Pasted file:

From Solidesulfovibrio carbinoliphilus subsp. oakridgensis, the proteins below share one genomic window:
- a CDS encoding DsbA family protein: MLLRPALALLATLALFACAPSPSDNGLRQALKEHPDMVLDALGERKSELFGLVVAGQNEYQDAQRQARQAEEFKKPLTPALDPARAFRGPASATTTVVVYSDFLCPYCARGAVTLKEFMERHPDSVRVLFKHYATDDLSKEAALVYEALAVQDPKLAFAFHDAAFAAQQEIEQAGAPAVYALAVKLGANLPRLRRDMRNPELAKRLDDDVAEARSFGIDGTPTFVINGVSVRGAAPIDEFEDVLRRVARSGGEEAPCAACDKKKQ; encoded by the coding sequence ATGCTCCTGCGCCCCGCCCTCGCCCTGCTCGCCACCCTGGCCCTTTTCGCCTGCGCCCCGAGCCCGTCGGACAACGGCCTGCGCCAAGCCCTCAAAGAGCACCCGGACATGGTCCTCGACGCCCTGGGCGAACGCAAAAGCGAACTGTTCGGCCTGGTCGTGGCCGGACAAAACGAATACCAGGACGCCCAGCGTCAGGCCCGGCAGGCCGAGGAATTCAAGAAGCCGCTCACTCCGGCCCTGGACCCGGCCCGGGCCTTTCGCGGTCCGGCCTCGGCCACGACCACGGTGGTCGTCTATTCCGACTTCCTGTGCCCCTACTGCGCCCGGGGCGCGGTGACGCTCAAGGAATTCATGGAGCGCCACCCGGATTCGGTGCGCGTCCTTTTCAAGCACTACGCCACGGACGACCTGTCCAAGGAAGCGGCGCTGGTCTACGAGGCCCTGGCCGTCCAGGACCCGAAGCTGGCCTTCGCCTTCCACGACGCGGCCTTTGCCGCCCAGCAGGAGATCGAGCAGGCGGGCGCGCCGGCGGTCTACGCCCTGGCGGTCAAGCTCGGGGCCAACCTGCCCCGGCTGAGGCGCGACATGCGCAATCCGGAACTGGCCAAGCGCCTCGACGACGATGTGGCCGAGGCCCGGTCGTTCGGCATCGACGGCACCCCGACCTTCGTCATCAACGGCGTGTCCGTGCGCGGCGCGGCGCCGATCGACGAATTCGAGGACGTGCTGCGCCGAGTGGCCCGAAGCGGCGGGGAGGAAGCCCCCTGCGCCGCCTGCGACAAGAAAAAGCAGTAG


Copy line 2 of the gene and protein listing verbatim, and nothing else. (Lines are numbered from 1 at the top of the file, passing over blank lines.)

- a CDS encoding DsbA family protein: MLLRPALALLATLALFACAPSPSDNGLRQALKEHPDMVLDALGERKSELFGLVVAGQNEYQDAQRQARQAEEFKKPLTPALDPARAFRGPASATTTVVVYSDFLCPYCARGAVTLKEFMERHPDSVRVLFKHYATDDLSKEAALVYEALAVQDPKLAFAFHDAAFAAQQEIEQAGAPAVYALAVKLGANLPRLRRDMRNPELAKRLDDDVAEARSFGIDGTPTFVINGVSVRGAAPIDEFEDVLRRVARSGGEEAPCAACDKKKQ; encoded by the coding sequence ATGCTCCTGCGCCCCGCCCTCGCCCTGCTCGCCACCCTGGCCCTTTTCGCCTGCGCCCCGAGCCCGTCGGACAACGGCCTGCGCCAAGCCCTCAAAGAGCACCCGGACATGGTCCTCGACGCCCTGGGCGAACGCAAAAGCGAACTGTTCGGCCTGGTCGTGGCCGGACAAAACGAATACCAGGACGCCCAGCGTCAGGCCCGGCAGGCCGAGGAATTCAAGAAGCCGCTCACTCCGGCCCTGGACCCGGCCCGGGCCTTTCGCGGTCCGGCCTCGGCCACGACCACGGTGGTCGTCTATTCCGACTTCCTGTGCCCCTACTGCGCCCGGGGCGCGGTGACGCTCAAGGAATTCATGGAGCGCCACCCGGATTCGGTGCGCGTCCTTTTCAAGCACTACGCCACGGACGACCTGTCCAAGGAAGCGGCGCTGGTCTACGAGGCCCTGGCCGTCCAGGACCCGAAGCTGGCCTTCGCCTTCCACGACGCGGCCTTTGCCGCCCAGCAGGAGATCGAGCAGGCGGGCGCGCCGGCGGTCTACGCCCTGGCGGTCAAGCTCGGGGCCAACCTGCCCCGGCTGAGGCGCGACATGCGCAATCCGGAACTGGCCAAGCGCCTCGACGACGATGTGGCCGAGGCCCGGTCGTTCGGCATCGACGGCACCCCGACCTTCGTCATCAACGGCGTGTCCGTGCGCGGCGCGGCGCCGATCGACGAATTCGAGGACGTGCTGCGCCGAGTGGCCCGAAGCGGCGGGGAGGAAGCCCCCTGCGCCGCCTGCGACAAGAAAAAGCAGTAG